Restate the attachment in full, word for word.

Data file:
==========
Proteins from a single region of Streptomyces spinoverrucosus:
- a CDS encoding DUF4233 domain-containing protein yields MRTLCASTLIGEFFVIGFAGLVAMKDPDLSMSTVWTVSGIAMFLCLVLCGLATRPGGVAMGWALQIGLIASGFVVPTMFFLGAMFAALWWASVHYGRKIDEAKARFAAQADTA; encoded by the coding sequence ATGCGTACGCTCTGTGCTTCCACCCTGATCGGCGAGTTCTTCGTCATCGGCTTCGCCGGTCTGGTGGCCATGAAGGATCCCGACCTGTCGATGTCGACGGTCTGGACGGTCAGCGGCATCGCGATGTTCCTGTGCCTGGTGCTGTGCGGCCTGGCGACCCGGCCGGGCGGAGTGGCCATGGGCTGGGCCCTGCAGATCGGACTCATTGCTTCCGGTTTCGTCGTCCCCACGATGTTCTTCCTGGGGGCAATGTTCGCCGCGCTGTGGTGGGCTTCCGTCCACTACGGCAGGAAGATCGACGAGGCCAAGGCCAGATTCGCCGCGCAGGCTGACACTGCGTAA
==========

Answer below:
Proteins from a single region of Streptomyces spinoverrucosus:
- a CDS encoding DUF4233 domain-containing protein yields MRTLCASTLIGEFFVIGFAGLVAMKDPDLSMSTVWTVSGIAMFLCLVLCGLATRPGGVAMGWALQIGLIASGFVVPTMFFLGAMFAALWWASVHYGRKIDEAKARFAAQADTA; encoded by the coding sequence ATGCGTACGCTCTGTGCTTCCACCCTGATCGGCGAGTTCTTCGTCATCGGCTTCGCCGGTCTGGTGGCCATGAAGGATCCCGACCTGTCGATGTCGACGGTCTGGACGGTCAGCGGCATCGCGATGTTCCTGTGCCTGGTGCTGTGCGGCCTGGCGACCCGGCCGGGCGGAGTGGCCATGGGCTGGGCCCTGCAGATCGGACTCATTGCTTCCGGTTTCGTCGTCCCCACGATGTTCTTCCTGGGGGCAATGTTCGCCGCGCTGTGGTGGGCTTCCGTCCACTACGGCAGGAAGATCGACGAGGCCAAGGCCAGATTCGCCGCGCAGGCTGACACTGCGTAA